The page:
Published on February 22nd, 2015 | by Daniel Sherman Fernandez0
What makes a great driver’s car?
The term pops up from time to time, as manufacturers like to describe their more performance oriented models as being “driver’s cars”. But that in itself can be difficult to define, and in some cases the models fall short on the claims of a manufacturer, despite their best efforts. It’s the result of compromise and trying to pander to a larger market, and unfortunately driving enthusiasts make up a despairingly small percent of car buyers.
Let’s dispel a few notions. A driver’s car doesn’t necessarily have to have a lot of power. The MX-5 is the perfect example of this, as it doesn’t come with a heapload of power or torque out of the box. In fact, an MX-5 is likely to get outgunned in a straight line than even a basic family sedan. But it’s the way it handles in the corners, the balance of the car as you approach the limit, that makes the MX-5 so appealing.
It isn’t the suspension or the tyres or the engine that makes a driver’s car, but rather the balance of the car and how each component ties together. Some cars have plenty of power, but lack the finesse in other departments to make them more manageable on the limit. The Mazda 3 MPS exemplifies this by being startling quick in a straight line, but difficult to wrangle through the twisties. It is, rather ironically, an almost direct opposite to the MX-5.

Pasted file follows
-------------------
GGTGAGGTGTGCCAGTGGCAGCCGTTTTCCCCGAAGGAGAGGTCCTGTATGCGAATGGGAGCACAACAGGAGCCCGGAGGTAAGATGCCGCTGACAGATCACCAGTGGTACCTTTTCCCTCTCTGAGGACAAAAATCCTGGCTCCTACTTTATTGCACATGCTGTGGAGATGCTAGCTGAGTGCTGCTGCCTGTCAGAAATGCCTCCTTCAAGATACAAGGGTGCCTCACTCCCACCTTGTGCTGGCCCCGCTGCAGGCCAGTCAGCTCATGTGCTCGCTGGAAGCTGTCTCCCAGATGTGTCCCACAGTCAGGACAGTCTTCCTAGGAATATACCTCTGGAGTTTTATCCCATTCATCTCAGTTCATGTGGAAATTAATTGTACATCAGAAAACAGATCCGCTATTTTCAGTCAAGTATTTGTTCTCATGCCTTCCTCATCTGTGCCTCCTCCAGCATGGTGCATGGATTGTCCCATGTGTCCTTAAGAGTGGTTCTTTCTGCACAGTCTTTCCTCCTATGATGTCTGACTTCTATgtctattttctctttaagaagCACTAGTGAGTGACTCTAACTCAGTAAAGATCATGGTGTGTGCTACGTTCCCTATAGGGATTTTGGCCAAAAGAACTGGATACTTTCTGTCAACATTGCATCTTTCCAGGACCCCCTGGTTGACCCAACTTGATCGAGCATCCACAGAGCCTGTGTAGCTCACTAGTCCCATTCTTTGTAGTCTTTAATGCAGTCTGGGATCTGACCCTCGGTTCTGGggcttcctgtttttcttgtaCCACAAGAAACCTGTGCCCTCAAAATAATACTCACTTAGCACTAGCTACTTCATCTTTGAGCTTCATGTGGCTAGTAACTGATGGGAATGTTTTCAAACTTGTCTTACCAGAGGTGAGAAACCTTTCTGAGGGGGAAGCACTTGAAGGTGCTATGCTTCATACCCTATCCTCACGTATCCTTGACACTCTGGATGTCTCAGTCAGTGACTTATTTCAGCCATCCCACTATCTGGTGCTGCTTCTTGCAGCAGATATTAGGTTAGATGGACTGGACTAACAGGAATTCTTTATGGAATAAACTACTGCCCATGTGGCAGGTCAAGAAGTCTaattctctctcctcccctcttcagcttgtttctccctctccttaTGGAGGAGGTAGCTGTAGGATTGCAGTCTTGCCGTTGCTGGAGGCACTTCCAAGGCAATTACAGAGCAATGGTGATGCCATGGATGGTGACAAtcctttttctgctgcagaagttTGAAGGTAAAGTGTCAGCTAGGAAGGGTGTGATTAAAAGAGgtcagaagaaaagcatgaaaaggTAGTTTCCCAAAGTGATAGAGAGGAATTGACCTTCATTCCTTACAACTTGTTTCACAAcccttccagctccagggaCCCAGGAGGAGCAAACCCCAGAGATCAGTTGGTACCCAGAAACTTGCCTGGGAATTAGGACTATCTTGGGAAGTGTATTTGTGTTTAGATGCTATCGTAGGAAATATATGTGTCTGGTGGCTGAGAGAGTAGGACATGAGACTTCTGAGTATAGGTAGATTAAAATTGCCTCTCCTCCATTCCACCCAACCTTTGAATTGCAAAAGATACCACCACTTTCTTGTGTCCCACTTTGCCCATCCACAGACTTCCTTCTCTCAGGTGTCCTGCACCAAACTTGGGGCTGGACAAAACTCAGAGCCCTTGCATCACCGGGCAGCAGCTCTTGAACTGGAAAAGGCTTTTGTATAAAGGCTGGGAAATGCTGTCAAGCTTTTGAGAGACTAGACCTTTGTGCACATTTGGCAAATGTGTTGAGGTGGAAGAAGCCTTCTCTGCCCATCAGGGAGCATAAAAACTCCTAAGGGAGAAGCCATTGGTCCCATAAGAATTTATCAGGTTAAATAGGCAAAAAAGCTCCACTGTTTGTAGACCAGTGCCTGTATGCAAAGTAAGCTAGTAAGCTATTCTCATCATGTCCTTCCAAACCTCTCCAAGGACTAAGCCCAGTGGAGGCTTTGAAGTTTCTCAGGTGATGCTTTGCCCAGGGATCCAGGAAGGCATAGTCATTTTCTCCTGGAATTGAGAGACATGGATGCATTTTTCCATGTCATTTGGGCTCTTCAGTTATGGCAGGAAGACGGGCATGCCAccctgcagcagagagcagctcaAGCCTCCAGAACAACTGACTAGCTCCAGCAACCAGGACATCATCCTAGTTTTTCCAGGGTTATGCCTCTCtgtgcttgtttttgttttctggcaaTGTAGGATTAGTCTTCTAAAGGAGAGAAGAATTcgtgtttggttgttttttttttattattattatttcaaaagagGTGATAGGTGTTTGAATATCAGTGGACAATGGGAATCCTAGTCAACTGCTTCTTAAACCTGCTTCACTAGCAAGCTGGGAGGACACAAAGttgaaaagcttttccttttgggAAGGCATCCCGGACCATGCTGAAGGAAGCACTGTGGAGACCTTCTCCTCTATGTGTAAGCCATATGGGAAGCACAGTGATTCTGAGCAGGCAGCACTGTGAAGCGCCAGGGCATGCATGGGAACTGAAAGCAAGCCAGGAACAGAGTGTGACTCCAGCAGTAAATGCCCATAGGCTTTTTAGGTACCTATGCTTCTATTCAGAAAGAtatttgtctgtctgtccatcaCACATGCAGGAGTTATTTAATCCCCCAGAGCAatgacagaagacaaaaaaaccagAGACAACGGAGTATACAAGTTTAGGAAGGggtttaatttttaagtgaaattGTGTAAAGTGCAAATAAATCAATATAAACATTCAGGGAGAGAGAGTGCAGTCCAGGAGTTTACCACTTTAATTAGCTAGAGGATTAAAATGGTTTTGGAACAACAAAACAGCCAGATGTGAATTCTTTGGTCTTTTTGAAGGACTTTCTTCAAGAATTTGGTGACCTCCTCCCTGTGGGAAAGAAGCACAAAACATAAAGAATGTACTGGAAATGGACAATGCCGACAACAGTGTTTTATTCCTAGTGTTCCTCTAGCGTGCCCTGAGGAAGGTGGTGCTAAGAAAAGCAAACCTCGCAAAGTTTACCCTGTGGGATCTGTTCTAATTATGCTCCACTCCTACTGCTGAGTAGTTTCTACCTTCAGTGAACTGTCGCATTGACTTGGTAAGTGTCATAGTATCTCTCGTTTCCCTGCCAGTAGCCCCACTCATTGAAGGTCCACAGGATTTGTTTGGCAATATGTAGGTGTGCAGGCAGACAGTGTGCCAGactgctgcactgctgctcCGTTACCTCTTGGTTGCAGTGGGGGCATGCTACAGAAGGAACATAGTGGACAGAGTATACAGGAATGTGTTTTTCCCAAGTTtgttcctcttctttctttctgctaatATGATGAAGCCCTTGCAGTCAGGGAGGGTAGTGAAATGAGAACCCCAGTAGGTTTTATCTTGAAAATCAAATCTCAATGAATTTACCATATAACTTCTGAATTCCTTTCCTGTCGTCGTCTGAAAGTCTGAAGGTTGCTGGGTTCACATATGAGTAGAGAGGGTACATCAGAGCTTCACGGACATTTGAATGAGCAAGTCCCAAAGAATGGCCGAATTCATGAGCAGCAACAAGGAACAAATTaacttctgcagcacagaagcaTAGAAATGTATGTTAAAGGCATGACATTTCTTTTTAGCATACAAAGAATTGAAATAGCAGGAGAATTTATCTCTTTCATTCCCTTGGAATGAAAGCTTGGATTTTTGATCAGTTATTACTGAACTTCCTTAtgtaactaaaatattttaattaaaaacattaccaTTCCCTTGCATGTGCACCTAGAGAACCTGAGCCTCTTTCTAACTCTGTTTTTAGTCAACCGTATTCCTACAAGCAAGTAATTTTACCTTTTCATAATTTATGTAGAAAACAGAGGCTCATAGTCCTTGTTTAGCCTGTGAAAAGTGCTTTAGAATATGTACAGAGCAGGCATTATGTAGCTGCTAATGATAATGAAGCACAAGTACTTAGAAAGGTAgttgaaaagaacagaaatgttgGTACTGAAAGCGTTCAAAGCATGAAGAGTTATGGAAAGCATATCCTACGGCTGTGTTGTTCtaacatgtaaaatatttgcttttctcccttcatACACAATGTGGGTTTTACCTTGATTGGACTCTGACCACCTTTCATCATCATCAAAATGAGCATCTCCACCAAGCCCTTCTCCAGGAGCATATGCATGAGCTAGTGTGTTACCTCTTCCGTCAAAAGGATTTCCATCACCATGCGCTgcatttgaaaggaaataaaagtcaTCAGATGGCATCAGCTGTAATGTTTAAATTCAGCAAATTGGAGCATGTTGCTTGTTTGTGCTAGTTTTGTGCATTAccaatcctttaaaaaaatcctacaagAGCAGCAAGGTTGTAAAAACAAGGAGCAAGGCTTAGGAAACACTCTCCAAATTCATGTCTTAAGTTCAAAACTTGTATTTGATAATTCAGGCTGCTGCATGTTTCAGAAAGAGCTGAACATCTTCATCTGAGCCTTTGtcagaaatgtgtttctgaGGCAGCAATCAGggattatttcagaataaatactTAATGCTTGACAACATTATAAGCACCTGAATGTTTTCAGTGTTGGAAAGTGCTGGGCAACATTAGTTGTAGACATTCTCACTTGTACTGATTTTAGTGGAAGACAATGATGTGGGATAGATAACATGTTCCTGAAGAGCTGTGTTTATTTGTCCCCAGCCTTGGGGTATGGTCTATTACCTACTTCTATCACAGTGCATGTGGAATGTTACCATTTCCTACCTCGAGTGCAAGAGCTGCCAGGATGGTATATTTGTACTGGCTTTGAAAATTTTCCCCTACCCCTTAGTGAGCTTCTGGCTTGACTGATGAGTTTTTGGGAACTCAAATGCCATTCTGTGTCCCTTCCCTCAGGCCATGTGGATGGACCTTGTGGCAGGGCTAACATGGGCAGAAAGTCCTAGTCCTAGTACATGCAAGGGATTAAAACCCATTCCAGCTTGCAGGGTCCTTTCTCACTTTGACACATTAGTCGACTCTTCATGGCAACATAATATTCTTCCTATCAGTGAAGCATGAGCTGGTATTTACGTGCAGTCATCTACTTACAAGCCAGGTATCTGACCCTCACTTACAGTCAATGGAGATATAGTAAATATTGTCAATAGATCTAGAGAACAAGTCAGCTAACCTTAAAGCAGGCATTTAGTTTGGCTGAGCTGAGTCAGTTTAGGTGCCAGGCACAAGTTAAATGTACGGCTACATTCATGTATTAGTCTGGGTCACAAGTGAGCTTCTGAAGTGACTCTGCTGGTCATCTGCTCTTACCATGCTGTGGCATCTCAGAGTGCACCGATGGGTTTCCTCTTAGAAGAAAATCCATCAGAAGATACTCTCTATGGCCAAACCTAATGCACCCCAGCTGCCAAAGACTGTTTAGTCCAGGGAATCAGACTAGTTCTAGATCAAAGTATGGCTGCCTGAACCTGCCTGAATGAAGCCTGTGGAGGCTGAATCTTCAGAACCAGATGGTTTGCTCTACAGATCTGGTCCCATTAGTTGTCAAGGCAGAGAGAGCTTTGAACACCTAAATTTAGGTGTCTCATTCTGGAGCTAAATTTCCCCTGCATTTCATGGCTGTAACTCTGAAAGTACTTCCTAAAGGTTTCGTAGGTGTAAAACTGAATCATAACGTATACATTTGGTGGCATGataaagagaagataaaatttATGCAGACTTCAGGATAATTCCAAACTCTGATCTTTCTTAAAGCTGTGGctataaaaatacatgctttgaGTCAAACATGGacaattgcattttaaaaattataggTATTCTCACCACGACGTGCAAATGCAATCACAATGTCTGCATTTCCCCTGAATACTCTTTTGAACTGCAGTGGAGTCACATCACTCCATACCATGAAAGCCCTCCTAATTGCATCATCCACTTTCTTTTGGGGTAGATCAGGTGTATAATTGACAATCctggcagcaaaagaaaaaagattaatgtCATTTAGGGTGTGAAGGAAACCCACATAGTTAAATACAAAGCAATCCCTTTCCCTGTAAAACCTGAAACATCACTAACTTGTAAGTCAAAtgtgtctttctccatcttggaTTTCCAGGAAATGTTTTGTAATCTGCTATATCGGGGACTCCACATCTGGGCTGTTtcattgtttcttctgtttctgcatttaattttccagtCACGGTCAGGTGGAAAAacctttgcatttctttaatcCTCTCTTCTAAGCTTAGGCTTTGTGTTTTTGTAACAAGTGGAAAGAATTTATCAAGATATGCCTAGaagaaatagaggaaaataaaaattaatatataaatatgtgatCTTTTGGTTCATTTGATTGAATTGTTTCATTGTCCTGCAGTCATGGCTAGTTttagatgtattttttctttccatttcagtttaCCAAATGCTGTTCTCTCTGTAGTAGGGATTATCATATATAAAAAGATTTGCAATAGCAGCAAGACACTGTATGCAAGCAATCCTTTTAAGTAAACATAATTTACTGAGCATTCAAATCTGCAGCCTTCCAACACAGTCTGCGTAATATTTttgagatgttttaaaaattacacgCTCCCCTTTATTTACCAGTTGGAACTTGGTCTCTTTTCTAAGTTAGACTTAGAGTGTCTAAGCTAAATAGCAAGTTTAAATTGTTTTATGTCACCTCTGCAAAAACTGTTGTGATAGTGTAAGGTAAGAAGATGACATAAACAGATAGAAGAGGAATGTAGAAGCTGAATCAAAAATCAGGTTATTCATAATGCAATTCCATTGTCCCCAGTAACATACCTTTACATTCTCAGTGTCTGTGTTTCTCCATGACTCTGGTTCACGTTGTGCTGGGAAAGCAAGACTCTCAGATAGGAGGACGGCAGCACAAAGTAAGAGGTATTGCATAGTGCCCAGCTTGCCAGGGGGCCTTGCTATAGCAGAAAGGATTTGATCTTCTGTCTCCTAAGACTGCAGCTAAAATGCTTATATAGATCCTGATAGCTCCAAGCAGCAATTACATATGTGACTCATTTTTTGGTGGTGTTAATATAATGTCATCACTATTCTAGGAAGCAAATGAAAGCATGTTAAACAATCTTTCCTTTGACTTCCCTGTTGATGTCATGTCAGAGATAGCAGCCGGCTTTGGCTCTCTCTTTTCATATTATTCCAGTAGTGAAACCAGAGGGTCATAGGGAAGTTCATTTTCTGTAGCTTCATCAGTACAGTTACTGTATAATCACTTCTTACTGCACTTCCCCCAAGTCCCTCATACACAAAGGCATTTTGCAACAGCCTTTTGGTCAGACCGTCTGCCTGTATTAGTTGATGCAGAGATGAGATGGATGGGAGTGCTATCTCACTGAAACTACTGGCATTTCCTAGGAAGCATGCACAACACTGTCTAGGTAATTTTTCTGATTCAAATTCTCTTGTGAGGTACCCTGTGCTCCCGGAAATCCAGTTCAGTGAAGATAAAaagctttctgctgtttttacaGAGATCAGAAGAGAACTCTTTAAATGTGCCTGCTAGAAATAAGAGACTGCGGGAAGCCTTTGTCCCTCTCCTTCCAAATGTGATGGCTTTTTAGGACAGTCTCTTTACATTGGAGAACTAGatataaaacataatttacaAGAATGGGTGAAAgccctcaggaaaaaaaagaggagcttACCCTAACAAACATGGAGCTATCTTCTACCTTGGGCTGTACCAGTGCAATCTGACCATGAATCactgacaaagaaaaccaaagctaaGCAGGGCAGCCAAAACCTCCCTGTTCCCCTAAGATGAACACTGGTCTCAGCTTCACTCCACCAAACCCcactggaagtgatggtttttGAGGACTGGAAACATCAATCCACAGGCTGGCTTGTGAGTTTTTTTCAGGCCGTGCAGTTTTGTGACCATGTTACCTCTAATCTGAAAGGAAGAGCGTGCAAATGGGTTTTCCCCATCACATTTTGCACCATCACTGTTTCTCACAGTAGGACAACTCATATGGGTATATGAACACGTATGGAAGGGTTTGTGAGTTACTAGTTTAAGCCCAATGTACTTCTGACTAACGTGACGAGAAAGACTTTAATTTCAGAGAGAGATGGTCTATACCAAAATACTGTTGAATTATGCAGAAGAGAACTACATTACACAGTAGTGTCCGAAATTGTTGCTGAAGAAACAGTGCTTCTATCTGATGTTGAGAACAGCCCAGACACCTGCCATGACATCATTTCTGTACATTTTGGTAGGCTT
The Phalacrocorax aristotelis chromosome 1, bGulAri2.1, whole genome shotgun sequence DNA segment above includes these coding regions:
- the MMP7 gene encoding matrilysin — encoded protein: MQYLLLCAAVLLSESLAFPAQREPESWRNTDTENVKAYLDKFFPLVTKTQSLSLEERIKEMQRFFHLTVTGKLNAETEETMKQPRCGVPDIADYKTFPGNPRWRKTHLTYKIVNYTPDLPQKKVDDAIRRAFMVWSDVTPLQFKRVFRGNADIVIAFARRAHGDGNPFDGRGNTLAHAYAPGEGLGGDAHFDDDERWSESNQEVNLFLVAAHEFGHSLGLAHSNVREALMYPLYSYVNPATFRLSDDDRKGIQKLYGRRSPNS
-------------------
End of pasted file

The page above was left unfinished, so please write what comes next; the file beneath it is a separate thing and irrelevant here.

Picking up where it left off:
As mentioned in our review of the Golf R, what is important is how a car reacts as it approaches the limit of grip. A good driver’s car will work with you, making you feel that you’re in control of it instead of fighting it at every step. Then there are the cars feel great as you work with them and push them towards their limits, but only disappoint you when they become more difficult to control.
On the other hand, some cars are easy to dismiss as being loose or unwieldy as you slowly bring them up to speed. It is only on the very ragged edge of grip where they start to shine; cars like the Subaru WRX STi only begin to feel lively and sharp at this point, so they may be overlooked as a potential option. The responsiveness of the steering and throttle determine whether a driver can accurately control a car on the limit or not- making them especially important areas for a manufacturer to focus on.
If there’s one more thing to consider, it would be that driver aids are generally antithetical to drivers cars. The Toyota 86 displays this perfectly: even with all the systems off, it is so balanced and easy to control on the limit that one would be hard pressed to lose control of one. It does this without any of the trickery of electronics, purely a result of good engineering and a lack of compromise. Electronic aids and compromised handling have conspired against the driver’s car, making it more difficult to discern which cars are still enjoyable on the limit.
There are cars in every segment of the market that display superlative driving qualities when pit against their peers, but only a select few cars provide a feeling of balance- and these truly are driver’s cars. They turn well, they stop well, they respond well to inputs even as you approach the limit; once you get hooked on the feeling of control, it can be uninspiring to drive cars that deliver anything less.